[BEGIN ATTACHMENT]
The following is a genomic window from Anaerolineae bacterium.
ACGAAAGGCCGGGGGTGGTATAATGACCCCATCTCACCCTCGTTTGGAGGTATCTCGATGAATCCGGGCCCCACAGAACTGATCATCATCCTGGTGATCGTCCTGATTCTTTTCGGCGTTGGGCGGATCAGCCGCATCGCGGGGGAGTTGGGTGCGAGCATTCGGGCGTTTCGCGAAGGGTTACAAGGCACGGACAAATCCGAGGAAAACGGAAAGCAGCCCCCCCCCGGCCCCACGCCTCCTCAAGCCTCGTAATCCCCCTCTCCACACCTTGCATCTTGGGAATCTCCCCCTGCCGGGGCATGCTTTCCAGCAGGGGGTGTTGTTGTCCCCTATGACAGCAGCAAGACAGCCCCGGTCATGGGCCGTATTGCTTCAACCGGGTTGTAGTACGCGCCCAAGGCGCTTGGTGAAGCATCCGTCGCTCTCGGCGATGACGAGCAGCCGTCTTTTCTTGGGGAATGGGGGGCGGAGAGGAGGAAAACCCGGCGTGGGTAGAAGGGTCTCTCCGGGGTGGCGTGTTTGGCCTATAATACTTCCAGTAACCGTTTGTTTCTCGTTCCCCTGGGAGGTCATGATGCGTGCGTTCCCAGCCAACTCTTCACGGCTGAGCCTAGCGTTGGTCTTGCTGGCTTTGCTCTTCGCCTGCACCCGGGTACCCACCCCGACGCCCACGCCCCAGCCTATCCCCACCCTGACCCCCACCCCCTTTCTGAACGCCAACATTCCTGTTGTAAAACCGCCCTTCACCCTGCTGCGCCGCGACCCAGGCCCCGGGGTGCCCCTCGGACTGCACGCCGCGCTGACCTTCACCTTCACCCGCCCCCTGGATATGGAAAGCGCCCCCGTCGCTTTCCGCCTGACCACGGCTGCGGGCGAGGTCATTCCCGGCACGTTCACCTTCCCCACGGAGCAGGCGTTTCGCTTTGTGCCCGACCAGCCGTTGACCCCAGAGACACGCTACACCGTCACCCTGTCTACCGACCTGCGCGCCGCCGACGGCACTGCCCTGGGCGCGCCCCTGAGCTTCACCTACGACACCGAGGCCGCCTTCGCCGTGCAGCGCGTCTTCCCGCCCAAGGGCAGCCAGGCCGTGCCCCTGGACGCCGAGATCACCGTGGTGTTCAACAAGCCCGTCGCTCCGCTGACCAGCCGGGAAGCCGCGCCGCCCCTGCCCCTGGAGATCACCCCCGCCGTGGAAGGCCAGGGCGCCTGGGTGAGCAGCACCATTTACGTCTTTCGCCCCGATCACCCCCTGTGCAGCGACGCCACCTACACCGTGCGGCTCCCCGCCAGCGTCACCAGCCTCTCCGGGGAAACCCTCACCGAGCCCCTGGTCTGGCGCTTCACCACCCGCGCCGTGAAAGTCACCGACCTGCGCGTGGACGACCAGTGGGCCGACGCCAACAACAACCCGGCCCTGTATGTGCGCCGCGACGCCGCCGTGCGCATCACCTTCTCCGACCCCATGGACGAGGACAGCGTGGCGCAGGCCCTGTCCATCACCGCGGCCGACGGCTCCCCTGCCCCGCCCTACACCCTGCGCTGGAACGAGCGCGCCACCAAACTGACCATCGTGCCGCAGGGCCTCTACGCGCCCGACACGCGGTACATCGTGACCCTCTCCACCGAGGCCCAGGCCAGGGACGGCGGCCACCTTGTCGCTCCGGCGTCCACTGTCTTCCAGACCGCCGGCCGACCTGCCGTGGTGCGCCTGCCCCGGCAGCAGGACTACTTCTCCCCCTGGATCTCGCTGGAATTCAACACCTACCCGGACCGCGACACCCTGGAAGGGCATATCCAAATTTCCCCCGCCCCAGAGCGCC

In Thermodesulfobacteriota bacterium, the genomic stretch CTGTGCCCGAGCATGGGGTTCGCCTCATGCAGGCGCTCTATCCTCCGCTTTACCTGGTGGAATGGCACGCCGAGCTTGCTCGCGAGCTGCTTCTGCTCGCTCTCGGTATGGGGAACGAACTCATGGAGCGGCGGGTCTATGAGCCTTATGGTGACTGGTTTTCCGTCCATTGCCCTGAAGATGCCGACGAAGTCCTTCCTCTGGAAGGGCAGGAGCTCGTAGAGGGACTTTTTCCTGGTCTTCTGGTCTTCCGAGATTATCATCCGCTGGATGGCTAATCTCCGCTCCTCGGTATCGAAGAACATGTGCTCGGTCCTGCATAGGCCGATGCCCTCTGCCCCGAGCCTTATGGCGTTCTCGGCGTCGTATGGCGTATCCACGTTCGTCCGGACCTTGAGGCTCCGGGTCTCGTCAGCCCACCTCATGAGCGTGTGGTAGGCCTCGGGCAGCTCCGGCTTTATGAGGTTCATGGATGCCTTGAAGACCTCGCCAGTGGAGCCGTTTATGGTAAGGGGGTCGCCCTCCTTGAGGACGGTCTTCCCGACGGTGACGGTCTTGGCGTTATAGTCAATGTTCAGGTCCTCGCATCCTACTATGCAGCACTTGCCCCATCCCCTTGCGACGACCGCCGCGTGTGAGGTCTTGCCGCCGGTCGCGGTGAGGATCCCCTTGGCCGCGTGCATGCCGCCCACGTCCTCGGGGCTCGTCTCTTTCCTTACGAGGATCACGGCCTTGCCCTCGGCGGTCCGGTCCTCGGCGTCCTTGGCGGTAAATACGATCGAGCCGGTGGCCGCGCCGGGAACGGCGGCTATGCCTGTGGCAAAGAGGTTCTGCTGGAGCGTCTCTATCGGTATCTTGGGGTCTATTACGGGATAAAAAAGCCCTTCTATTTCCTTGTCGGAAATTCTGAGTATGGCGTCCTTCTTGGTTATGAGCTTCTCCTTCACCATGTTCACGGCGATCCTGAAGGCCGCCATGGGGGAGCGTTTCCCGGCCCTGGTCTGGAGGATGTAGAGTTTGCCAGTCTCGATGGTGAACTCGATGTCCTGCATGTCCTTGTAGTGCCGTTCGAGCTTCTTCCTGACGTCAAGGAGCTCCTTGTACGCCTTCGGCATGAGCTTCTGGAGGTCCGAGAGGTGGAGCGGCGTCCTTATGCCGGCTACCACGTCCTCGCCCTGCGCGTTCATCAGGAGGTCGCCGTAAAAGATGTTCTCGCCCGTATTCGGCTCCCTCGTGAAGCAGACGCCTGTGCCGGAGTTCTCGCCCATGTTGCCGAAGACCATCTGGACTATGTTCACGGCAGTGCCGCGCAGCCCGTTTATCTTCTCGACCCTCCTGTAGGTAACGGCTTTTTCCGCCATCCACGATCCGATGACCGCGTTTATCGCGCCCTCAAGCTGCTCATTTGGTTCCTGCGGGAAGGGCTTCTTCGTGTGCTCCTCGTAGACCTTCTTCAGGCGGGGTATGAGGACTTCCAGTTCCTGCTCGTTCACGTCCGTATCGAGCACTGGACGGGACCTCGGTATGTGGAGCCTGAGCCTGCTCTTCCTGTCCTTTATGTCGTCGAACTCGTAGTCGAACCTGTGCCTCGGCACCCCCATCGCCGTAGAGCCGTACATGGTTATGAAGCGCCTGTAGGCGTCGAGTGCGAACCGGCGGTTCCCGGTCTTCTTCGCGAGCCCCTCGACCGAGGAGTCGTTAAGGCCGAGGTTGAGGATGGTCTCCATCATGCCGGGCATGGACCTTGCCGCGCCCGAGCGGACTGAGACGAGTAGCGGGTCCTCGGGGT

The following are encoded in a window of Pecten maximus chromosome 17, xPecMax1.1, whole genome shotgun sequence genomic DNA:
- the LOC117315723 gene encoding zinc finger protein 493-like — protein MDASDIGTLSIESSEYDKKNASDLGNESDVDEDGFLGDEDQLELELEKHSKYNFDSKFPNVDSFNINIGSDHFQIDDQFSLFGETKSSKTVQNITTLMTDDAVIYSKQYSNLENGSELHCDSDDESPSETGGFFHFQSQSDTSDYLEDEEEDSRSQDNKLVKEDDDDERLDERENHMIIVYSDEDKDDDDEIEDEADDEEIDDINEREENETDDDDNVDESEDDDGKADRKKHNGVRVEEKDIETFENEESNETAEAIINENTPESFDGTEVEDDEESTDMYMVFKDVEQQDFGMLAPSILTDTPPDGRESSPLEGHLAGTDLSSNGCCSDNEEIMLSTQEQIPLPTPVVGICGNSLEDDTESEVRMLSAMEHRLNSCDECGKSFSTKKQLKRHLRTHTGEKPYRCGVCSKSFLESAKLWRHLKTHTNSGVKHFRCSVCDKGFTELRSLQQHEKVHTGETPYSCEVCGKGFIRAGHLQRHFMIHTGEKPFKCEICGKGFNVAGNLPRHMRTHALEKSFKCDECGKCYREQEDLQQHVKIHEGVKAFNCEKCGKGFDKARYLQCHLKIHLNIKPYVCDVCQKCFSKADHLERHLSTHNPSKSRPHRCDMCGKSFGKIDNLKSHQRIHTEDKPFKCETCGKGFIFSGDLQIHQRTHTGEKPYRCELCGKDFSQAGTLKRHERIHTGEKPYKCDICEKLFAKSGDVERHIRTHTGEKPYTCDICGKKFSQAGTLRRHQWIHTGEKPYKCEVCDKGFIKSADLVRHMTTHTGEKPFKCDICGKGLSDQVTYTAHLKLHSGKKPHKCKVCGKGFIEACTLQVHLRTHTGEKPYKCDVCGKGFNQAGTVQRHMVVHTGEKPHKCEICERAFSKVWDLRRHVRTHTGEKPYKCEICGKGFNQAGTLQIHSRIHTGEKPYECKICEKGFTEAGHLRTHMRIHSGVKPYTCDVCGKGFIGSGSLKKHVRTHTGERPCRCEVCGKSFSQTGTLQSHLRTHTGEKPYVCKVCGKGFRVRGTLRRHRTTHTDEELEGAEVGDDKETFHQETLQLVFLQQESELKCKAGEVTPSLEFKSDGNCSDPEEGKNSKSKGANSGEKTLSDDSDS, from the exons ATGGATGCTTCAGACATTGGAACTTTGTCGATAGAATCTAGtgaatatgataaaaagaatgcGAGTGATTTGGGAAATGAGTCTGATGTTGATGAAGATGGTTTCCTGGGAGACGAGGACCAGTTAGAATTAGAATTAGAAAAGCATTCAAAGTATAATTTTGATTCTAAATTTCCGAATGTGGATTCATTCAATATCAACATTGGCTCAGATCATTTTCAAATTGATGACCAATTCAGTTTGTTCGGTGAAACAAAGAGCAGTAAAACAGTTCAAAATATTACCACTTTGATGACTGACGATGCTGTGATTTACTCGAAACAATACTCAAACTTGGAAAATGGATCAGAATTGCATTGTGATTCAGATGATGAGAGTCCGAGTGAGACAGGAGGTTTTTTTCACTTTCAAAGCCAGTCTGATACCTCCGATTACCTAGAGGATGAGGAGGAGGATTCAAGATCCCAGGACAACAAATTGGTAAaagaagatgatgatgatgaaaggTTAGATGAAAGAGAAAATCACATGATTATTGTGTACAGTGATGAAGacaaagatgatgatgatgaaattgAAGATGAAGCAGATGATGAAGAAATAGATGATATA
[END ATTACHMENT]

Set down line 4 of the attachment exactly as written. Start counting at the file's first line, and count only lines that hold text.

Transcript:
The following are encoded in a window of Pecten maximus chromosome 17, xPecMax1.1, whole genome shotgun sequence genomic DNA: